For much of the developed world, the near future of IoT promises a fully connected and interactive physical environment. Smart home appliances (e.g., the Nest thermostat, smart fridges), AI assistants (e.g., Siri, Alexa, Google Home), self-driving cars, and Internet-connected home security systems are just a few of the existing and imminent technologies that are blurring the distinction between the cyber and physical worlds. These technologies unlock a rich design space of applications that will make the activities of day-to-day living more enjoyable, convenient and healthy for many.
These same technologies also pave the way towards an unprecedented mass surveillance infrastructure that could irrevocably alter human behavior and pose a serious threat to democracy.
It’s well known that the perception of being watched can produce a chilling effect on behavior. In the 1950s, the sociologist Erving Goffman identified that people have both “front stage” and “back stage” personalities. In other words, people behave differently when they believe others are watching than when they believe they are alone or with their most trusted loved ones. Front stage behaviors reflect internalized norms and social expectations, while back stage behaviors are free from those same norms and expectations. Our back stage personalities are the independent critical thinkers, the provocateurs, the free spirits.
In a fully connected environment, people may never believe that they are alone. Their social interactions with others may be filtered by the background knowledge that everything said and done may be logged and later audited. They may never have plausible deniability about where they are and what they were doing at any given moment.
The ensuing effects, on human behavior, of this always-on cyberphysical surveillance infrastructure is not yet fully understood. We are still only at the cusp of our transition into a fully cyber-physical world. The consequences of freely transmitting audio recordings of our homes to Amazon’s, or Apple’s, or Google’s servers for speech recognition will likely not be understood, at a visceral level, until we have another Snowden-esque revelation of abuse. We can have some educated guesses of how a mass surveillance infrastructure might affect behavior, though, based on evidence from studies of related phenomena.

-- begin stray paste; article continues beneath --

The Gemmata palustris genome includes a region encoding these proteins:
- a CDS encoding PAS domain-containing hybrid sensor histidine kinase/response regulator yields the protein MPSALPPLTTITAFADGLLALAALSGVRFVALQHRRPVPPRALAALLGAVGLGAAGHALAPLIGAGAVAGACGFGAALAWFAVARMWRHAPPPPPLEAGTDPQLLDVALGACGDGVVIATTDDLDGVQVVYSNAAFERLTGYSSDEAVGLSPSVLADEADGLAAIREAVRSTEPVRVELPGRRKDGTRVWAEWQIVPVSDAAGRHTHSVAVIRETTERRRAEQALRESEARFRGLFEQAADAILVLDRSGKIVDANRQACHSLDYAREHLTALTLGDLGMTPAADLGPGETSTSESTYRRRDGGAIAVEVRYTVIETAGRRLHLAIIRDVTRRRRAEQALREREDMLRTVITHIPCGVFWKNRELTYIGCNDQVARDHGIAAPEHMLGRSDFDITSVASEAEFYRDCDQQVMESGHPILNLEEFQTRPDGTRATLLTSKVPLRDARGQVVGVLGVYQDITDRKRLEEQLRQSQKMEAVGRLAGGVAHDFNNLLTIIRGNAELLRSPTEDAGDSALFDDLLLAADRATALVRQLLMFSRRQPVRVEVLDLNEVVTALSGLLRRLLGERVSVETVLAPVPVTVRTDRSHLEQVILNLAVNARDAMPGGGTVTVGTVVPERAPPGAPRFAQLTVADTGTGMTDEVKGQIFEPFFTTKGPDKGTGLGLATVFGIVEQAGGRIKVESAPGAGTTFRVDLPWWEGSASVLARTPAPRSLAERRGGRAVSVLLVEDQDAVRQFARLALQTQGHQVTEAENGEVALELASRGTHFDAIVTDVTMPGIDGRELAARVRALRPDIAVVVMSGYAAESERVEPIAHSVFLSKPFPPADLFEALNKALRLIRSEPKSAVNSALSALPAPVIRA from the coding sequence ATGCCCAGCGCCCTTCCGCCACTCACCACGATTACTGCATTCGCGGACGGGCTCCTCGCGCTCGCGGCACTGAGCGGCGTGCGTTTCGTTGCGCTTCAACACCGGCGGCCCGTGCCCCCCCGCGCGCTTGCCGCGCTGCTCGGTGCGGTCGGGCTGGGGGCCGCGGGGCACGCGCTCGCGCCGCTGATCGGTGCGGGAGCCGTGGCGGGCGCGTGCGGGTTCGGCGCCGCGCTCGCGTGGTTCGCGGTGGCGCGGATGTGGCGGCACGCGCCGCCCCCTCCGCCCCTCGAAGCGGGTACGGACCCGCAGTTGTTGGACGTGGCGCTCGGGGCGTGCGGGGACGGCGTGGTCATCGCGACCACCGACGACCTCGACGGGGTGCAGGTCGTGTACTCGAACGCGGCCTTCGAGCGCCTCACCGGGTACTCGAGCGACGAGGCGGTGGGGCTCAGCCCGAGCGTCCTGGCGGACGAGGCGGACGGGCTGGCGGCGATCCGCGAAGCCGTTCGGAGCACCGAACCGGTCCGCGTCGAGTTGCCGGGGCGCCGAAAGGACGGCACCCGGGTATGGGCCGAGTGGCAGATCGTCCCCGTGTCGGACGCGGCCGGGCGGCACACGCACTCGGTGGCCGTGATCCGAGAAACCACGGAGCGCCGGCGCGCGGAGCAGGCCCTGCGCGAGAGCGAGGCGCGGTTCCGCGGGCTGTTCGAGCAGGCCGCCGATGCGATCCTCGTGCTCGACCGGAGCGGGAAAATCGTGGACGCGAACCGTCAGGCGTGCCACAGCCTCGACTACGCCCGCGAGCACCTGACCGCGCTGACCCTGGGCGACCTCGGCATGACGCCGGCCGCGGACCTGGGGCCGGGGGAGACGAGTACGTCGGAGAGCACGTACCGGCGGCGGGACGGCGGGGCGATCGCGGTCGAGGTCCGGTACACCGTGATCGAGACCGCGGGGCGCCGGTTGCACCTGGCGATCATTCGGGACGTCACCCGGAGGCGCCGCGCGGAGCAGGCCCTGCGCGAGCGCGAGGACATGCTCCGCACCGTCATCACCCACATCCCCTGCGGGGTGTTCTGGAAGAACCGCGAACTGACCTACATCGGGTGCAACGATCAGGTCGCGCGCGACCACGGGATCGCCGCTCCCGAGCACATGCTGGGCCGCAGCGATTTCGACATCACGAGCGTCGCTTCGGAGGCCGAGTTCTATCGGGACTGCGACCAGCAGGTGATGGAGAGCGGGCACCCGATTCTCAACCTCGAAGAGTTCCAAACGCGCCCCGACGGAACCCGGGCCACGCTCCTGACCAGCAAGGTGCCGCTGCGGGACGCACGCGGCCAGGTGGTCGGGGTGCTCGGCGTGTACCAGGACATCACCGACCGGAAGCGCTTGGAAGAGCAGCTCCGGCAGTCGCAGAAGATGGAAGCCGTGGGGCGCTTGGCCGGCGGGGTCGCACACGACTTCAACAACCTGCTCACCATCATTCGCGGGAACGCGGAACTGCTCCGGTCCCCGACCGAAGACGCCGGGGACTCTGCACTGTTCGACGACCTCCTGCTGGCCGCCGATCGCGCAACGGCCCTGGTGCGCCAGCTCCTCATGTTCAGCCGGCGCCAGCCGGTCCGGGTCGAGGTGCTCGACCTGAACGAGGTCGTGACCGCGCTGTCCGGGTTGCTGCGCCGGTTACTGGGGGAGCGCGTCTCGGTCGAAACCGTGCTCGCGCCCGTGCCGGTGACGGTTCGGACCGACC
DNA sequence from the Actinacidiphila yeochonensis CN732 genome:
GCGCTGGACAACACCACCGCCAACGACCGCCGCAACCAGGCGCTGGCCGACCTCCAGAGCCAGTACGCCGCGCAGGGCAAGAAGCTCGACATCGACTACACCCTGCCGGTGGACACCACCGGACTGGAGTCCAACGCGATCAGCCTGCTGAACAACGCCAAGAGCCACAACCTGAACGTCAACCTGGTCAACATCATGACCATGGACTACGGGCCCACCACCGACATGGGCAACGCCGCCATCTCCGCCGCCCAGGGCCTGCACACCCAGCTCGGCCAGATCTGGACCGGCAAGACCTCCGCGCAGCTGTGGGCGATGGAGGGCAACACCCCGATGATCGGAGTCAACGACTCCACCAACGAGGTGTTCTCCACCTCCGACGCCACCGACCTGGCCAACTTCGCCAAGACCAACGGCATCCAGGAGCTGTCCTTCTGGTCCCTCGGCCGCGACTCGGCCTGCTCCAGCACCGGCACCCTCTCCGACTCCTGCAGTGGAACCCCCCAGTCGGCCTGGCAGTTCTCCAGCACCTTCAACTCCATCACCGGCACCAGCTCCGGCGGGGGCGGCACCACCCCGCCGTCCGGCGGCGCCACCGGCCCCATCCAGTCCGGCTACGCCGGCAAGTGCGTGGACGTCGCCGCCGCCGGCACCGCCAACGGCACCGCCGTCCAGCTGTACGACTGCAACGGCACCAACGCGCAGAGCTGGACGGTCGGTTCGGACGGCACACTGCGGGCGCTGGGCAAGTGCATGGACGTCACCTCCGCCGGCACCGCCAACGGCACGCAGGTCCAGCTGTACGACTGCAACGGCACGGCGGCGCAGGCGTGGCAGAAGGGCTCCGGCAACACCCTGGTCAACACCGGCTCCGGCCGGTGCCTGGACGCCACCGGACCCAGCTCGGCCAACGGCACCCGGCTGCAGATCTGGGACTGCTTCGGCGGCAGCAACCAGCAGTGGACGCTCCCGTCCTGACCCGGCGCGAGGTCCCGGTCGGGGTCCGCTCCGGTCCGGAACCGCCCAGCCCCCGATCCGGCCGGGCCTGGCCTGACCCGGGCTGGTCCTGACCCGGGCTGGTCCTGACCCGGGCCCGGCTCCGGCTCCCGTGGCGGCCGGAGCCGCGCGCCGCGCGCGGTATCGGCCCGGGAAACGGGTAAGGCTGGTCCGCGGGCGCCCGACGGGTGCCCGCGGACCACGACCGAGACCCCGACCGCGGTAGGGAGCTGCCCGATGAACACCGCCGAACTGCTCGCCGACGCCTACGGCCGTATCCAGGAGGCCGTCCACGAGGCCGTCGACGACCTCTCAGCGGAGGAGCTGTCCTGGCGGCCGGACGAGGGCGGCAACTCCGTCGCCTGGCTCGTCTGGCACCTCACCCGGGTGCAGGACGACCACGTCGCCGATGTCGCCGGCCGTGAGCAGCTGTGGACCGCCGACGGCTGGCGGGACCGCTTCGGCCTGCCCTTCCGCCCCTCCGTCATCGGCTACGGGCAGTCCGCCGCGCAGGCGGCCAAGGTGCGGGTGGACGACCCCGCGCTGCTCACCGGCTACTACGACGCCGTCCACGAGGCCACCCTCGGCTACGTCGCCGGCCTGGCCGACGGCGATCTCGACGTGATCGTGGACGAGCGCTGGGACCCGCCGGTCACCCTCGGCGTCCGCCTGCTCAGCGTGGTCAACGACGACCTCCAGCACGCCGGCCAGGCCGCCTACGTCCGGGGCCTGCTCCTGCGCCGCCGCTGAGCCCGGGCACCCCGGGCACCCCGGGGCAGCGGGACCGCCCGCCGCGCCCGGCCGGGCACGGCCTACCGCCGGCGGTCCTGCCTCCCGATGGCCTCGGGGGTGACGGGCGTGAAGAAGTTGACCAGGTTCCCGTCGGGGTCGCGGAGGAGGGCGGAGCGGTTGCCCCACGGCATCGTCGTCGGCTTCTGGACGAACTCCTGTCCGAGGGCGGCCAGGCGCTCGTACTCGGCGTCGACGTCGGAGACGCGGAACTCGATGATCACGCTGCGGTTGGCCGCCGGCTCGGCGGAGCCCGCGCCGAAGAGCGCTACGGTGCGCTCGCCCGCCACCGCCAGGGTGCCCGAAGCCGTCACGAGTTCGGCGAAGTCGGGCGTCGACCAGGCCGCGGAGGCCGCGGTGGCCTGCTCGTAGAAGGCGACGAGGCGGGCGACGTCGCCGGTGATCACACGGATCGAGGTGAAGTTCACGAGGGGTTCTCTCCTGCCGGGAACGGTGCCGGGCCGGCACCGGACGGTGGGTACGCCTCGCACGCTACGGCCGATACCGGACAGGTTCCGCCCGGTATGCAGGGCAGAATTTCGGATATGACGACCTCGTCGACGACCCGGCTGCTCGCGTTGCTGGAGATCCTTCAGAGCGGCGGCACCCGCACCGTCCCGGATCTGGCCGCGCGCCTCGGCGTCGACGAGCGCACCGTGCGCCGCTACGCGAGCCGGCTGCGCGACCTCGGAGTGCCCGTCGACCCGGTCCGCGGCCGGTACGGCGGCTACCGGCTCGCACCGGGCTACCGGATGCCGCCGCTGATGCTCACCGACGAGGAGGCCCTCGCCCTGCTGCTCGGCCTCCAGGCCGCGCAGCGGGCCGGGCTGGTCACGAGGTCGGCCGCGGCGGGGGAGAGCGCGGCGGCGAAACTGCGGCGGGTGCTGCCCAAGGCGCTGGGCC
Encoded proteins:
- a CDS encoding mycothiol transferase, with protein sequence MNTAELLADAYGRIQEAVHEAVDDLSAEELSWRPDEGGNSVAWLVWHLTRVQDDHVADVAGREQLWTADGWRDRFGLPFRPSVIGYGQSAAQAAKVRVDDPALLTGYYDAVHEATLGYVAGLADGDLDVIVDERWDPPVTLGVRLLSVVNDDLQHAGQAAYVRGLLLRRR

In the communications and political sciences literature, there is a theory of human behavior that stipulates that individuals have a fear of isolation based on voicing opinions that they might perceive are unpopular — whether or not those perceptions reflect reality. This fear, in turn, quashes or at least highly discourages free speech which, in turn, can further add to this feeling of isolation and fear of speaking up. This theory, by Elisabeth Noelle-Neumann, is known as the “spiral of silence” and it, along with the increasing ubiquity of always-on cyber physical systems, portends a dystopian future not unlike Orwell’s 1984 or Stephenson’s “zones of domination.”
There is reason to believe that in an always-on, fully connected environment, people may never be able to decompress into their backstage personalities. They may never feel empowered to voice new, possibly controversial and unpopular opinions. In turn, they may never be able to develop their ideas from a small spark into a larger movement. This could have disastrous effects for democratic societies that are founded on the notion of a free exchange of ideas. Arvind Narayanan, a professor at Princeton, put it tersely when he stated in a recent talk: “Poor privacy is a problem for democracy”. It must be protected as we enter a fully-connected cyber physical world.
Undoubtedly, a fully connected cyberphysical world is coming. It is even advantageous, in many ways. But it is imperative that we work towards both understanding the effects of these cyberphysical systems on human behavior and developing trustworthy protections against threats of mass surveillance in lockstep with any technical advances. The required efforts will be massive, and will likely work against market forces. But it’s important.
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